Scaling CO2RR at pilot and industrial levels requires the design of photocatalyst materials with outstanding efficiencies and stabilities over extended periods. Other requirements may include chemical stability, low toxicity, high CO2 conversion efficiency, high surface area, cost-effectiveness, accessibility, resistance to photocorrosion, and adequate redox potential to generate different solar fuels [8][10][16].
Inoue et al. were the first research group to report the photocatalytic CO2RR using different photocatalysts (e.g., TiO2, WO3, ZnO, CdS, GaP, and SiC) suspended under UV-Visible irradiation [17], generating HCOOH, HCOH, CH3OH, and CH4 as reaction products. Some of these photocatalysts are still used for CO2 reduction; however, to obtain higher efficiencies, it is necessary to implement certain modifications. These variations may include heterojunctions, anion functionalization, or encapsulation using porous materials [18][19][20][21][22].
Titanium dioxide (TiO2) has been the most widely used photocatalyst since the earliest reports. It has many valuable properties: high photocatalytic activity, stability, inertness to chemical corrosion, and low toxicity. In addition, TiO2 can perform CO2RR to generate value-added products with good efficiencies. Despite this, tit is often necessary to carry out the CO2RR in unfavorable conditions, such as high pressures (up to 20 bar), an elevated temperature (>80 °C), and sacrificial agents [23]. Alternatively, other photocatalytic materials have also been utilized for CO2RR with promising efficiencies. Some examples of these photocatalysts are scheelites AMO4 (A = Ca, Sr, Ba) [24], AV2O6 (A = Ca, Sr, Ba) [25], rGO-CuO [26], Ti-MOF [27], Ni/BaTiO3 [28], Cu/In2O3 [29], simple perovskites (ABO3, A = Li, Na, K, B = Ta, Nb) [30][31], SrTiO3 [32], LaCoO3 [33], and more recently, metal halide perovskites ABX3 (A = formamidinium, FA, methylammonium, MA, or Cs; B = Pb, Bi, or Sn; and X= Cl, Br or I) [34], which exhibit several promising features that have recently brought attention to their field of study.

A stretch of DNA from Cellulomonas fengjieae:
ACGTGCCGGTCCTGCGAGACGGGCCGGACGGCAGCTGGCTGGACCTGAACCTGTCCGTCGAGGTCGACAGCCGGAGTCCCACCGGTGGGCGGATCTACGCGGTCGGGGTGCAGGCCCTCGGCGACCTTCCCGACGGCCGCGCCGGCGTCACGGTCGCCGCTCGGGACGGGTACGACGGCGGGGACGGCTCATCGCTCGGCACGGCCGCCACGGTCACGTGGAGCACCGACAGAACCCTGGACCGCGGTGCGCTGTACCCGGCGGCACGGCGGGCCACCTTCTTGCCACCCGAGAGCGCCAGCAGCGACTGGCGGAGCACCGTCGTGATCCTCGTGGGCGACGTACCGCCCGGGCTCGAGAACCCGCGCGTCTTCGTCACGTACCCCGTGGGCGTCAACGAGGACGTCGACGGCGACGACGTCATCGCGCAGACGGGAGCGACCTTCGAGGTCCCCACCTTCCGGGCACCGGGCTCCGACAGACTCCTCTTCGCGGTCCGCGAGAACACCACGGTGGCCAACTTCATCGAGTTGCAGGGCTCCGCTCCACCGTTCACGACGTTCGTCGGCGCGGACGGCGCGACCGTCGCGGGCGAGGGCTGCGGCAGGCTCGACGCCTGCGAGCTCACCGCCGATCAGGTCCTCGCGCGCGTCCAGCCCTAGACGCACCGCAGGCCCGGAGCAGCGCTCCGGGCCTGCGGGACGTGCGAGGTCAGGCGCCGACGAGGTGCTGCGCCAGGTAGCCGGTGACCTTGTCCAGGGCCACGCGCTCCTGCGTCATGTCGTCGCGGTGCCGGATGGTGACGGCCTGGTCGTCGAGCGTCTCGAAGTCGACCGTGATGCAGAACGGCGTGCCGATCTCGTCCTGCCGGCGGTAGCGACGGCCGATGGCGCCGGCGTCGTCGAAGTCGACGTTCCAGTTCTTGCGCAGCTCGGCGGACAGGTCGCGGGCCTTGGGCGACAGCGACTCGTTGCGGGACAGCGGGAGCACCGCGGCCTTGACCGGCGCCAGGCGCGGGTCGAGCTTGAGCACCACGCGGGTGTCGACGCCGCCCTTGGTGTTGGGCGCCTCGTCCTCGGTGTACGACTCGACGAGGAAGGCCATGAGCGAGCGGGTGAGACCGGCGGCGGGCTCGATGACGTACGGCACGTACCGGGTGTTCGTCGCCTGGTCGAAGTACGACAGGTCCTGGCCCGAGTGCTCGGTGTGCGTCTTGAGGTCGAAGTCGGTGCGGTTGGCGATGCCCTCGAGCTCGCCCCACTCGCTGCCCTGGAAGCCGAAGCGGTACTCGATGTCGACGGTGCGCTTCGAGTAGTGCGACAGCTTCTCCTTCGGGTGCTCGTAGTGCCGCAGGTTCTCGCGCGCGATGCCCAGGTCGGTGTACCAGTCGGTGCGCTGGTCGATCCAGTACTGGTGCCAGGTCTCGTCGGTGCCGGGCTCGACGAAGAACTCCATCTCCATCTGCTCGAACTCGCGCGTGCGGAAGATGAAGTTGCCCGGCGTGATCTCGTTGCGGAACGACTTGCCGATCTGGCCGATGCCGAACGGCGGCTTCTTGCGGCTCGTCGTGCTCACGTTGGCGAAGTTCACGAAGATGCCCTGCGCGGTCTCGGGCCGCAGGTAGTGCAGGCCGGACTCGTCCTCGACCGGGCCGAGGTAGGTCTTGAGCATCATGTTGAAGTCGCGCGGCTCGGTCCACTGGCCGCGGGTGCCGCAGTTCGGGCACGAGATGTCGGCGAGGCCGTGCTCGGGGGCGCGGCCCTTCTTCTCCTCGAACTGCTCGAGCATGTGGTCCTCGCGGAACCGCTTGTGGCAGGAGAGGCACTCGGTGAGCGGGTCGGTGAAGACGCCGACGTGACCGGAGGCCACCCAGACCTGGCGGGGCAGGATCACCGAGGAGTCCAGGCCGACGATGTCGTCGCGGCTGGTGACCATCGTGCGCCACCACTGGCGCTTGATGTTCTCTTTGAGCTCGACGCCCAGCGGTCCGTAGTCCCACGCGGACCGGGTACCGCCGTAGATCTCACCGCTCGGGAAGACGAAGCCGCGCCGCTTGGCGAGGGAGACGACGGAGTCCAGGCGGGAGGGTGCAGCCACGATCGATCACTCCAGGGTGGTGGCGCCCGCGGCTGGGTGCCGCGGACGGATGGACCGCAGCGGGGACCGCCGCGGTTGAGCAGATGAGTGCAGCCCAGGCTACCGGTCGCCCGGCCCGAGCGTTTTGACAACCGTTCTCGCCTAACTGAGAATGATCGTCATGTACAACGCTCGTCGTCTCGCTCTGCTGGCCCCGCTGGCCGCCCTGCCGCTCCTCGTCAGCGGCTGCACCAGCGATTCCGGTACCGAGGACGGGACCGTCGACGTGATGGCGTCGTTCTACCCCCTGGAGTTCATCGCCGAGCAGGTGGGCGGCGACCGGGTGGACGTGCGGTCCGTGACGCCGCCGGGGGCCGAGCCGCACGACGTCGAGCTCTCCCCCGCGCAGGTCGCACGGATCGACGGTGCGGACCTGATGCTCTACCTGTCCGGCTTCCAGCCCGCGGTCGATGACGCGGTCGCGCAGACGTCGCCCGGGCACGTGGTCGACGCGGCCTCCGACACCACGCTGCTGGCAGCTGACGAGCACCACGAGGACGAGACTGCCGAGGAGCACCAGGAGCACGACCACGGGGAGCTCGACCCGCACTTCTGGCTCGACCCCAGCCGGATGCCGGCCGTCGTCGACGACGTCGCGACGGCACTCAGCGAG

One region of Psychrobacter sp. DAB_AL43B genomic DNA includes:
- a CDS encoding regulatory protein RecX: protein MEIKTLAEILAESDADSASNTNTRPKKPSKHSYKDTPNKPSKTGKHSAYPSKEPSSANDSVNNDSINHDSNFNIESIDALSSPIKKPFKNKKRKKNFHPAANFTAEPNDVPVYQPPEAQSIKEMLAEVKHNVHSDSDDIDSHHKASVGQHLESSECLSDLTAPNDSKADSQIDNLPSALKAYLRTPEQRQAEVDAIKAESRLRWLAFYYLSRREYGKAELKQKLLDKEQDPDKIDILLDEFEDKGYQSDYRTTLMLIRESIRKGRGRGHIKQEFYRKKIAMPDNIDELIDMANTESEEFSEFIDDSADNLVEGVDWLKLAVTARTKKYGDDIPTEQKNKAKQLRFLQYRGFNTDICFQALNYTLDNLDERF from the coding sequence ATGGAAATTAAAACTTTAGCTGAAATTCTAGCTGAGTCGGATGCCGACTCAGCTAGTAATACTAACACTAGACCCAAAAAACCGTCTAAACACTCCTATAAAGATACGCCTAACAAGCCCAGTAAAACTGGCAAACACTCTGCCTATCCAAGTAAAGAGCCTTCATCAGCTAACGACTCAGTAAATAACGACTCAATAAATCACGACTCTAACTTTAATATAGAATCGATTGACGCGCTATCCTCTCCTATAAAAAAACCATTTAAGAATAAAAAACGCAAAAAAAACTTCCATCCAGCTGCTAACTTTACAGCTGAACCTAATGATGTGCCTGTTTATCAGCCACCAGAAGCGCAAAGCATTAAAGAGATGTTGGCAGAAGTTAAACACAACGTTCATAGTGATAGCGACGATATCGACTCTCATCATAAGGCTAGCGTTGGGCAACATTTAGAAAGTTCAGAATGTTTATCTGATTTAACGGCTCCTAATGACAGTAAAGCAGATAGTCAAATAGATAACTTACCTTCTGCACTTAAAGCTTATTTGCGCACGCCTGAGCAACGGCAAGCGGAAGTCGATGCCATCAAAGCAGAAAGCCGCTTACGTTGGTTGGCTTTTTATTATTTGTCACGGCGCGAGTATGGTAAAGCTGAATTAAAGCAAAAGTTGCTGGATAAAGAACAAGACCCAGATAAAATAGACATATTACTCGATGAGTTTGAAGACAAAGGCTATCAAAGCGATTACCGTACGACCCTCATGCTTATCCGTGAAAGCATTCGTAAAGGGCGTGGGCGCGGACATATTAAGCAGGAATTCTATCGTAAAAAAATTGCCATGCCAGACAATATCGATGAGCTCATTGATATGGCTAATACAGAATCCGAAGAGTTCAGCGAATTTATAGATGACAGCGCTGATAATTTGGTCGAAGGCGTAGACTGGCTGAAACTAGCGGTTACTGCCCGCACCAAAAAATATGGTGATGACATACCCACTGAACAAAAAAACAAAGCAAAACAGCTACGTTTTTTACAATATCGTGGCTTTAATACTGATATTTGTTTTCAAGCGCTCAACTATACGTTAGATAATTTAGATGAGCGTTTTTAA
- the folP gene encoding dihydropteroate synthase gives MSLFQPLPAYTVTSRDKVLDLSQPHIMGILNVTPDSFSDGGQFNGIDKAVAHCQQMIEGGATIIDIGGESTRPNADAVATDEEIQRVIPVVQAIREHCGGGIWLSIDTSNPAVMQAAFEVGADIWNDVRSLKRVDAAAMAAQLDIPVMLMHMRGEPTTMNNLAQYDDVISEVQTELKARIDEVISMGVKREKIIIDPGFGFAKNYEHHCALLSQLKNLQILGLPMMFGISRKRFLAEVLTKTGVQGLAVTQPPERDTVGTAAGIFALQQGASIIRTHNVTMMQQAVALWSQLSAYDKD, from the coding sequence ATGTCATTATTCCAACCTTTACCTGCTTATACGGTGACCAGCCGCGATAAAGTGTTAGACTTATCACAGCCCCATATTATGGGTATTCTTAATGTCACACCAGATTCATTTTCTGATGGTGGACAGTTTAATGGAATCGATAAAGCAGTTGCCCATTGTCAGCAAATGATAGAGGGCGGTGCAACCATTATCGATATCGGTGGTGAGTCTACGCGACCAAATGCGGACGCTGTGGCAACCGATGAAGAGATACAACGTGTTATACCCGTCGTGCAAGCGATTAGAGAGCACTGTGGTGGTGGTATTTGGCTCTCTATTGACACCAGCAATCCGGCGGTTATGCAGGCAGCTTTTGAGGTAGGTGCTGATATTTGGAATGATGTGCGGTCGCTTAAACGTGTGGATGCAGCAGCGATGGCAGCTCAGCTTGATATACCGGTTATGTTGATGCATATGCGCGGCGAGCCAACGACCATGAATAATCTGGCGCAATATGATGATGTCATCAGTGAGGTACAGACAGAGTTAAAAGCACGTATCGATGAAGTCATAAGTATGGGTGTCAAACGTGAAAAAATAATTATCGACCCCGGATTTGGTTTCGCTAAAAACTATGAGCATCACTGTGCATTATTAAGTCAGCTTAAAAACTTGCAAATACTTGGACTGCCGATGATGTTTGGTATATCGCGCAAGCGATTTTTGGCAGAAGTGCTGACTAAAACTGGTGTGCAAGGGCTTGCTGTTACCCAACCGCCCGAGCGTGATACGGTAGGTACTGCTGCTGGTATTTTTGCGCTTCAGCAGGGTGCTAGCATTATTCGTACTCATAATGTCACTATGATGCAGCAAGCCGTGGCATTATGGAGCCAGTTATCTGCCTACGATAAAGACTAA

2. Metal Halide Perovskites for CO2RR

Perovskite structures are isostructural configurations to calcium titanate (CaTiO3; a mineral commonly found in nature) and other cation variations (e.g., Ta or Nb). The general formula of perovskite materials is ABX3, where A stands for organic or inorganic cations (e.g., MA+, FA+, NH4+, K+, Sr2+, Ca2+, etc.) having larger radii than B (e.g., Ti4+, Bi3+, Pb2+, Ta4+, Nb4+, etc.) and X are anions, either oxides (O2) or halogens (I, Br, Cl, or F) [35][36][37]. In these structures, the central atom is not in direct contact with its neighboring coordination atoms, commonly giving these compounds the rare property of ferroelectricity [38] and other promising optoelectronic characteristics. Additionally, the use of organic ions on the A- and X-sites of perovskites leads to several geometric and structural degrees of freedom, which allows for detailed studies on the composition–structure–property relations of these materials [39]. Hydrogen bonds commonly assemble amino groups and halide ions in hybrid organic–inorganic perovskite structures; in which case, their ionic bonding facilitates their synthesis at low temperatures [40]. Among the different perovskite configurations, metal halides have stood out, since they exhibit remarkable properties for their use in the photocatalytic CO2RR, such as: